Special Issue "Government 2.0"

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A special issue of Future Internet (ISSN 1999-5903).

Deadline for manuscript submissions: closed (15 March 2012)

Special Issue Editors

Guest Editor
Dr. Elsa Estevez

Center for Electronic Governance, International Institute for Software Technology, United Nations University, Casa Silva Mendes, Est. do Engenheiro Trigo No. 4, Macao, China
Guest Editor
Dr. Gregory G. Curtin

1 Bedrosian Center on Governance and the Public Enterprise, University of Southern California, USA
2 Civic Resource Group, Suite 2175, 915 Wilshire Boulevard, Los Angeles, CA 90017, USA

Special Issue Information

Dear Colleagues,

Web 2.0 technologies including blogs for journal writing, wikis for collaborative editing, mash-ups for combing contents, social media for interaction, virtual worlds for simulation, crowdsourcing for task outsourcing, and others redefine how we communicate, share our views and react to the issues that concern us. Aware of their potential, governments are adopting such technologies to engage citizens in developing policies, making decisions, enlisting support and mobilizing action towards a desirable social change, and generally to co-create a new form of government – Government 2.0.

The discussion what Government 2.0 precisely means is ongoing. However, the main objective converges on the application of web 2.0 technologies to proactively engage citizens and other stakeholders in government decisions and other governance processes beyond the election time frame, as well as to respond to their demands more effectively and efficiently.

This special issue of Future Internet focuses broadly on various aspects of Government 2.0, from technical and organizational, through social and political, to legal. Original contributions are welcome on the topics including but not limited to the following:

  • Policy lifecycles for Government 2.0
  • Policy frameworks for Government 2.0
  • New legislation requirements for Government 2.0
  • Privacy and data protection in Government 2.0
  • Government 2.0 data sharing
  • Government 2.0 security
  • Government 2.0 risk assessment
  • Inter-organizational collaboration in Government 2.0
  • Government 2.0 services
  • Government 2.0 infrastructure
  • Harnessing new technologies in Government 2.0
  • Citizen engagement through Government 2.0
  • e-Participation in Government 2.0
  • Citizen empowerment through Government 2.0
  • Government 2.0 measurement systems
  • Best practices in Government 2.0
  • Government 2.0 for disaster prevention
  • Government 2.0 for sustainable development
  • Government 2.0 and Governance 2.0

Dr. Elsa Estevez
Guest Editor

Published Papers (4 papers)

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Research

Open AccessArticle Creating Open Government Ecosystems: A Research and Development Agenda
Future Internet 2012, 4(4), 900-928; doi:10.3390/fi4040900
Received: 31 July 2012 / Revised: 24 September 2012 / Accepted: 7 October 2012 / Published: 23 October 2012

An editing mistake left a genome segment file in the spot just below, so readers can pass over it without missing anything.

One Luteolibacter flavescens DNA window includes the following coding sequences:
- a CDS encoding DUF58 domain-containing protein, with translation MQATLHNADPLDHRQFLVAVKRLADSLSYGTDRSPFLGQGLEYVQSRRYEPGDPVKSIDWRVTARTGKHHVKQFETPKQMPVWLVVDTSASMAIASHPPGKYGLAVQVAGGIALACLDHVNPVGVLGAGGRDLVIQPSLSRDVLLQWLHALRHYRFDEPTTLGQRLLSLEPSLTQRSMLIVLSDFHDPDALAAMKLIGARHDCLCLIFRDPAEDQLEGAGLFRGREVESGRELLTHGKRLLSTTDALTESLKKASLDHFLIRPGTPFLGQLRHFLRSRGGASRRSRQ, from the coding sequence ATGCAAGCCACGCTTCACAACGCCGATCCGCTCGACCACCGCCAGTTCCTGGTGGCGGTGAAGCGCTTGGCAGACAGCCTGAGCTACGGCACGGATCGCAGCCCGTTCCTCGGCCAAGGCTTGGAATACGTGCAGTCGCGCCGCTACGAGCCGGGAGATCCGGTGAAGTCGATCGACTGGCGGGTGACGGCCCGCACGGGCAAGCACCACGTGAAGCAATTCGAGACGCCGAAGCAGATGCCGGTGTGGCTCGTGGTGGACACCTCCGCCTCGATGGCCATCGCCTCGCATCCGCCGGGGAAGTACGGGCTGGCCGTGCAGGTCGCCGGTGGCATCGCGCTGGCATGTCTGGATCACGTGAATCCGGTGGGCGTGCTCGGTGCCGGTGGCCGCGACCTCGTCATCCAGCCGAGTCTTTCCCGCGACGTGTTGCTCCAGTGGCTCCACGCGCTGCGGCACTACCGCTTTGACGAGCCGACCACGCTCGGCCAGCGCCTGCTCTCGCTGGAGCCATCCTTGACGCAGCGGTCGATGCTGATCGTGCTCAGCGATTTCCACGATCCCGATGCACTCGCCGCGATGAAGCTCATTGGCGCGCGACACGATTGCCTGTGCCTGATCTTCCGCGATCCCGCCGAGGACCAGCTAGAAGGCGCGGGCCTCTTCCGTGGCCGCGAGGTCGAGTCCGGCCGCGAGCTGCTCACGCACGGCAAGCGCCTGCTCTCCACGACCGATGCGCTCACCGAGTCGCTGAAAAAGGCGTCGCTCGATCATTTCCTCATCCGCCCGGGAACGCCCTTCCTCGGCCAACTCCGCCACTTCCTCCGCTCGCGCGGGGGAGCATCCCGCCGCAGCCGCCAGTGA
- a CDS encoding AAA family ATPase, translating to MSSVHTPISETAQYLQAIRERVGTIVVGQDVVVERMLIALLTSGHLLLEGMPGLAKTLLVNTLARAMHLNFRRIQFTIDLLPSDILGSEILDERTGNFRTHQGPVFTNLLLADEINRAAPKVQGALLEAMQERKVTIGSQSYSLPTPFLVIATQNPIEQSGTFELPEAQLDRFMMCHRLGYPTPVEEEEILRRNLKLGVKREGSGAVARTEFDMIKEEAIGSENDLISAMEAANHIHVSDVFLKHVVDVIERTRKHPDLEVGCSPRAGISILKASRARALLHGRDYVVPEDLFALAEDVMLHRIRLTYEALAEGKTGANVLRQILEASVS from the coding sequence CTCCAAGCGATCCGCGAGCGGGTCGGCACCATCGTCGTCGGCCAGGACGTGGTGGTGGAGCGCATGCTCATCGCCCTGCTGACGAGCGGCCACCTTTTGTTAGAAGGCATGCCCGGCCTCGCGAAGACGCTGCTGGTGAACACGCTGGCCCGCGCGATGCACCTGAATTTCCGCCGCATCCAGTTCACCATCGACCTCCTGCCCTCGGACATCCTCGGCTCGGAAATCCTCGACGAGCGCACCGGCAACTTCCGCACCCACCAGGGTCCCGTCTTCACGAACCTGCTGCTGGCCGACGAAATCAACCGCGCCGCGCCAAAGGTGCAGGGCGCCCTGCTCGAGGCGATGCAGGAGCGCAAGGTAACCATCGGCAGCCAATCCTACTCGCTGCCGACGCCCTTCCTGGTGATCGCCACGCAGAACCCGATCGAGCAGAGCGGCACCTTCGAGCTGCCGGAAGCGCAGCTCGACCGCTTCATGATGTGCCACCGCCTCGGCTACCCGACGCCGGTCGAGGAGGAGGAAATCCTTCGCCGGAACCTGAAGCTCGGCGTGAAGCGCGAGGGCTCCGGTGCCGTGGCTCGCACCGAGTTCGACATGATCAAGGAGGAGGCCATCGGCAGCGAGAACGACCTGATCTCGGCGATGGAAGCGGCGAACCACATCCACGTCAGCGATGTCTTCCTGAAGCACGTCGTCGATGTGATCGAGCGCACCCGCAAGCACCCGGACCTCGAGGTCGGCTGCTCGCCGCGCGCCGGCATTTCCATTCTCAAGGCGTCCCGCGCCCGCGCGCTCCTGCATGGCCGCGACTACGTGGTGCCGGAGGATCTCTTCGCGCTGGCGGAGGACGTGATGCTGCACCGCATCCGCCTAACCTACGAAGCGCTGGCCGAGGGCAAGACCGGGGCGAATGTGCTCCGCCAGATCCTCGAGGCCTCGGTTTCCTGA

Cited by 18 | PDF Full-text (289 KB) | HTML Full-text | XML Full-text
Abstract
In this paper, we propose to view the concept of open government from the perspective of an ecosystem, a metaphor often used by policy makers, scholars, and technology gurus to convey a sense of the interdependent social systems of actors, organizations, [...] Read more.
In this paper, we propose to view the concept of open government from the perspective of an ecosystem, a metaphor often used by policy makers, scholars, and technology gurus to convey a sense of the interdependent social systems of actors, organizations, material infrastructures, and symbolic resources that can be created in technology-enabled, information-intensive social systems. We use the concept of an ecosystem to provide a framework for considering the outcomes of a workshop organized to generate a research and development agenda for open government. The agenda was produced in discussions among participants from the government (at the federal, state, and local levels), academic and civil sector communities at the Center for Technology in Government (CTG) at the University at Albany, SUNY in April 2011. The paper begins by discussing concepts central to understanding what is meant by an ecosystem and some principles that characterize its functioning. We then apply this metaphor more directly to government, proposing that policymakers engage in strategic ecosystems thinking, which means being guided by the goal of explicitly and purposefully constructing open government ecosystems. From there, we present the research agenda questions essential to the development of this new view of government's interaction with users and organizations. Our goal is to call attention to some of the fundamental ways in which government must change in order to evolve from outdated industrial bureaucratic forms to information age networked and interdependent systems. Full article
(This article belongs to the Special Issue Government 2.0)
Open AccessArticle Contributions to the Development of Local e-Government 2.0